April 7, 2017

March was biggest month for compromised data yet with 1.4B exposed email addresses

With over 1.45 billion compromised accounts, emails, social security numbers, dates of birth, and other data types, March was the biggest month for exposed data this year.  

Seventeen companies reported data breaches in March, totaling 1,449,373,000 breached accounts. Major companies, including Saks Fifth Avenue, Coupa, and McDonald’s (Canada), experienced data loss. However, according to email marketing organization River City Media’s public reports, the organization took the biggest hit with 1.4 billion exposed email addresses. That’s over 96% of the total breached accounts for the month.

River City Media’s case highlights a very important point all individuals should know about data loss in today’s world: while any exposed data could spell trouble for the individual to whom it belonged, not all data loss or exposure is due to a malicious attack.

Sometimes companies make mistakes

There are a number of ways in which data is exposed that do not involve a nefarious actor breaking into a company’s systems and leaving with sensitive information.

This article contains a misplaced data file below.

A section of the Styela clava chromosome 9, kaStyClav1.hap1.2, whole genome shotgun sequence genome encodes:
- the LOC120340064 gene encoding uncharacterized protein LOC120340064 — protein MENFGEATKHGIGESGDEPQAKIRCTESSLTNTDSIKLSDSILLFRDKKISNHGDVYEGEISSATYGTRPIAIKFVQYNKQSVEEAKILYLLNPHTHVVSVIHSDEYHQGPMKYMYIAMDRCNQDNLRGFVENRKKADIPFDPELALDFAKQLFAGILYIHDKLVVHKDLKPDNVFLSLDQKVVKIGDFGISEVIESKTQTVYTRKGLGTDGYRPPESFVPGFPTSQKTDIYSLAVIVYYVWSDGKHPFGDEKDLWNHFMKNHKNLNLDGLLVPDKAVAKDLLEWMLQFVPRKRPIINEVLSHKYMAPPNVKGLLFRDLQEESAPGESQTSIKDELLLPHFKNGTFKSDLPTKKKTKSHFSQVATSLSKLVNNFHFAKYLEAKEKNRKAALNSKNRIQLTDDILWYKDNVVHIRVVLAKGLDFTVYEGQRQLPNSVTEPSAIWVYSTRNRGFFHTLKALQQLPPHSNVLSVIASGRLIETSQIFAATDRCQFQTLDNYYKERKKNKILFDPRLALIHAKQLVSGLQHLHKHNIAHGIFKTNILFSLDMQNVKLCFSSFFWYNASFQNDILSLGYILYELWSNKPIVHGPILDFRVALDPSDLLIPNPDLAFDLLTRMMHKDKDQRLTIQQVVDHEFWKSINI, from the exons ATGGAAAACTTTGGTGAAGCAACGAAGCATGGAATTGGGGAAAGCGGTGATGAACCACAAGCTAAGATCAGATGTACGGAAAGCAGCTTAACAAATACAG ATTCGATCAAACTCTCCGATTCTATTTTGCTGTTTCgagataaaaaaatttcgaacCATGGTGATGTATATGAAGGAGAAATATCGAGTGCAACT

Sometimes companies themselves have security vulnerabilities, misconfigured servers, or other problems that leave data open and unprotected. In the case of River City Media, the company reported that the email addresses were stored in a database that was improperly secured, thereby exposing the data for anyone to access.

Because these issues can go unnoticed for an unknown amount of time, the company may not know if anyone accessed that data during that period of time. Either way, a company will likely send an alert out to its customers.

Sometimes employees make mistakes

Another way companies might experience a non-malicious data breach is if an employee accidentally exposes  the data. For example, last month a Boeing employee accidentally emailed a spreadsheet to his spouse that contained sensitive personal information of 36,000 Boeing employees. Boeing reported this as a data breach because, while non-malicious, it still exposed confidential data.

It doesn’t matter how it’s exposed, breached data is still a problem

Whether an attacker steals the information or it’s leaked through other means, stolen data could still spell trouble for the impacted individual who used that service. In March, the top types of compromised data were (in order):

  1. Individuals’ names
  2. Dates of birth
  3. Email addresses
  4. Social security numbers

When used together, these pieces of information could lead to identity theft problems if the data landed in the wrong hands.

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One comment
  1. Sandra Latta says:

    Everyone make it hard to sign in when they have had the same address and password and phone number for years

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